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God Of a Man
Across Two Eternities

“Hindsight is free of baggage aware of result, foresight chained to desperation forced to speculate.”

Chapter Seventeen: Tell me a story
Dated: 18th April – 22nd April, 2461

Decisions are made in real time, even when they are about situations that will transpire in some distant future. There is a background of known circumstances, and a plethora of probabilities ahead, that one has to consider. Wise will always try to restrict the range of probabilities to those they desire, make a decision which would sow the seeds for an intended future, and then try every possible means to restrict the flow of events along that intended direction. What the wise however will always fail to fully account for, is the inherent unpredictability of everybody else who will be crossing their way, with desires different than theirs. No doubt they would have accounted for most of those scenarios within an expected range of error. But it is the expected error itself, which adds many more probabilities into the mix than the wise had originally accounted for. This is because when they first accounted, they hadn’t made that initial decision.

However, hindsight is not the best way to analyse past, for it may understand the pressures of that time bygone, but it cannot feel their influence the way those in the middle would have. No one likes to make a bad decision, yet bad decisions are made! It is never the intention or intelligence of the protagonist that is the real determinant. Rather it is the pressure of the circumstances that provides constraints.

Great are leaders who know how to handle pressure and make the right choices. It is however another matter, a distant future will invariably find flaws in their best decisions whose results didn’t go according to their desires. Rear Admiral Gurubaan Ahluwalia and Commander-in-Chief Anne De Villiers both know this. Hence neither could be expected to question either’s choices.

Men are made of stone, not meant to cry! A father-son bond however is an exception to that rule, for it is always special. In fact, it is so special that even years of military training can sometimes fail to keep the restraints on.

“Bradley,” a poignant Rear Admiral cried out at the very first sight of his long lost son, for Bradley wasn’t just an adopted son. Rather he meant a lot more to the decorated soldier than his words might have ever mentioned to anyone.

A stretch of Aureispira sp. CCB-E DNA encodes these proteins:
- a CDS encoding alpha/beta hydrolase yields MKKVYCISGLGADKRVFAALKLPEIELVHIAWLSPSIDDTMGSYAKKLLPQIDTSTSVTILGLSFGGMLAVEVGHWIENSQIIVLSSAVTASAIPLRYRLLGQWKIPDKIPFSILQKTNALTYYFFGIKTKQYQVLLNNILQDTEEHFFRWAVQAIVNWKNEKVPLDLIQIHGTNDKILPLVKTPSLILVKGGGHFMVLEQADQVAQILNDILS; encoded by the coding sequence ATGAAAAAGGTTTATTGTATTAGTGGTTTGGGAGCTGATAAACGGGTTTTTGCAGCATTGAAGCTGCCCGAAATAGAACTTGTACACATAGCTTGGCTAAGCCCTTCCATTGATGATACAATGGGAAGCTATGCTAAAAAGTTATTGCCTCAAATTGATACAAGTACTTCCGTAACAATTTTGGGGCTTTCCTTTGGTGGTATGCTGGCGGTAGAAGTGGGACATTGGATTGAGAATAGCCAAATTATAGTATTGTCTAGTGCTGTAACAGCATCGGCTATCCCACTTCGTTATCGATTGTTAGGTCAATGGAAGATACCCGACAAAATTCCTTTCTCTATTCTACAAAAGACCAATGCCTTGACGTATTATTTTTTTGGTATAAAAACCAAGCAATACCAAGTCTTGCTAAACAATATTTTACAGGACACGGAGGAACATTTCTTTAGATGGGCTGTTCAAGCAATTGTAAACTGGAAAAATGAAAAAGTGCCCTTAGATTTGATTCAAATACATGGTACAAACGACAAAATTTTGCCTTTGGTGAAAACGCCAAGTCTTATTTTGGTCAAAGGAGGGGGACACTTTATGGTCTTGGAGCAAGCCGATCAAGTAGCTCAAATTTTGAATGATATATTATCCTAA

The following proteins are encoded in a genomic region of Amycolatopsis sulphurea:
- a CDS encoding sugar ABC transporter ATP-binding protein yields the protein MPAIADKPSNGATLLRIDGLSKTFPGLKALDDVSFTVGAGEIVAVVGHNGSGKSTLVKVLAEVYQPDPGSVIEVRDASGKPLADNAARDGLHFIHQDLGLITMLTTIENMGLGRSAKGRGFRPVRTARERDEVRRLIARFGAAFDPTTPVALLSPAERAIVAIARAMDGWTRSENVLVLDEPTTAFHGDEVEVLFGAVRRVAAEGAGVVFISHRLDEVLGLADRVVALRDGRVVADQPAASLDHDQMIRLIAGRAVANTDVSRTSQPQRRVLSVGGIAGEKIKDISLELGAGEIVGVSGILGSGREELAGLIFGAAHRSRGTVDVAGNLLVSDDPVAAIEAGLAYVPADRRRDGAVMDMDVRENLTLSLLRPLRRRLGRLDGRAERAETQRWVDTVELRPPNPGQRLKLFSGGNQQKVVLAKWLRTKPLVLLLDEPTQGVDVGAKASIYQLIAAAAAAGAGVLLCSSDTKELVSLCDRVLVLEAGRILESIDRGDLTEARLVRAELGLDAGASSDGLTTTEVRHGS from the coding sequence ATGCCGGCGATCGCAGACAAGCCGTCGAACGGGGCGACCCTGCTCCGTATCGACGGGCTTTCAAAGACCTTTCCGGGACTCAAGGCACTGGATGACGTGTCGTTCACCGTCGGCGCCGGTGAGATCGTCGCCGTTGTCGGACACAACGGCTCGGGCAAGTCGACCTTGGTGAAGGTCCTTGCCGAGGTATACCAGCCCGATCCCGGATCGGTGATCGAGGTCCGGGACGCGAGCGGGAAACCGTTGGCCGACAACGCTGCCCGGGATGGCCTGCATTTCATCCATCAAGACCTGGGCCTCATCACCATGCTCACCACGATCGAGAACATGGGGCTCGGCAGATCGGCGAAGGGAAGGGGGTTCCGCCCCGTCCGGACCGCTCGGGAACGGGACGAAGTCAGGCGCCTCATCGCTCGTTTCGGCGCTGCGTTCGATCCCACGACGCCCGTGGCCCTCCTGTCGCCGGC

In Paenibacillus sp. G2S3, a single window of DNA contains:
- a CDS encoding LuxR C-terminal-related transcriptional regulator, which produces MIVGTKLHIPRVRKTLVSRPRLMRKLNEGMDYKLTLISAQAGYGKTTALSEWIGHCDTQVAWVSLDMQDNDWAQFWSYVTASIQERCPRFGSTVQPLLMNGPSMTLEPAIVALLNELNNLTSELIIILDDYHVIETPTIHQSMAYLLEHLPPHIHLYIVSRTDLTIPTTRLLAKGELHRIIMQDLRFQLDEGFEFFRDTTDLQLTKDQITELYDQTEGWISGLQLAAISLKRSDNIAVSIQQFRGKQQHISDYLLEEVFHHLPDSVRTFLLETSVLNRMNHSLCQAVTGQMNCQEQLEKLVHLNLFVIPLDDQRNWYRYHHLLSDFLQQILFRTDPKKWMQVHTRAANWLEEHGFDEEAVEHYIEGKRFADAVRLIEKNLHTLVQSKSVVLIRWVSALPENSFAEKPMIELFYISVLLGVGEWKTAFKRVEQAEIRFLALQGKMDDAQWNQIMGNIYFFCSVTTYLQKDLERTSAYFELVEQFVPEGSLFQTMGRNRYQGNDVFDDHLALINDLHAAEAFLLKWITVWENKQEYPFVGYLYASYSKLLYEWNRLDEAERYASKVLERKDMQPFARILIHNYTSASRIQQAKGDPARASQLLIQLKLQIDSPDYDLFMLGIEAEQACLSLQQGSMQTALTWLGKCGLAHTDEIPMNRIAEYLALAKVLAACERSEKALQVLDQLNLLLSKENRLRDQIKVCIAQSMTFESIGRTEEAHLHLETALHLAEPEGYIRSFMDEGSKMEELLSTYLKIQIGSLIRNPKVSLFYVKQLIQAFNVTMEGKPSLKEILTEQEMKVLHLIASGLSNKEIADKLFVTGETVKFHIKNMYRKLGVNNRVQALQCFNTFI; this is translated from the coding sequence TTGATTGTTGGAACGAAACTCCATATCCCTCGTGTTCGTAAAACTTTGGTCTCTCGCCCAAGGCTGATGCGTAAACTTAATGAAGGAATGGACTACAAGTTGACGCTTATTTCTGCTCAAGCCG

“Father,” cried out Bradley as he gave a weak salute, overcome by emotions, “You recognize me!”

“Of course I do,” exclaimed Gurubaan, almost as if complaining that Bradley first thought of giving a salute to the army officer in front, rather than rush to give his father a hug, “What kind of a man wouldn’t recognize his son, just because a minor incident has changed his appearance?” And the duo rushed ahead to give each other a warm hug, moistening every eye on the deck.

“I thought I had lost you,” Bradley finally exclaimed as the duo broke the blissful embrace.

“But I never for a moment thought I wouldn’t find you again,” exclaimed a proud Rear Admiral, “Look at you; a true replica of my brother Shaun, you look every inch like him, the day we passed out of the academy.” He then wiped his tears before continuing, “Your father was never just a friend my boy, he was my brother, right from the day we were born in the same hospital, to the moment he looked at my face for the last time, as he lay there on that stretcher. He didn’t just leave me with a one week old treasure to take care of, but he left me with a piece of himself, to be a piece of him in my life forever. I would never be able to forgive myself if something was to happen to you.”

“Wouldn’t you ask about Aman?” an emotional Bradley asked.

“He’ll be alright,” Rear Admiral quipped defiantly, “If you are alright, I am sure he is alright too.”

“He is,” replied Bradley as he wiped his tears.

“Sir, should we initiate contact with the mother-ship,” finally Engineer Dodd thought it was time to remind everyone of the job that was still at hand, for uncertainty lingering for too long wasn’t in anyone’s best interest.

“Yes of course,” Rear Admiral quipped wiping his own tears. He then looked at Bradley and asked, “What frequency are you communicating at these days? We’ve tried a lot to get to you at the frequency that was recorded in official notes we retrieved from the space library.”

“We intentionally switched that frequency off,” Bradley replied, “Commander-in-chief of the mission Miss Anne De Villiers, her second in command Mr Charles Harrison, and I, we decided to switch that frequency off in order to avoid picking up any distress signals from our earth. Our crew was not in a mental state where we could have risked such a scenario, for there was nothing in our power that would have altered earth’s fate at that time, and neither did we have the largesse to miss even a single space gate.”

“Probably the best decision too in those circumstance, I agree,” Rear Admiral quipped shaking his head in acknowledgment, “So how do we contact your mother-ship now?”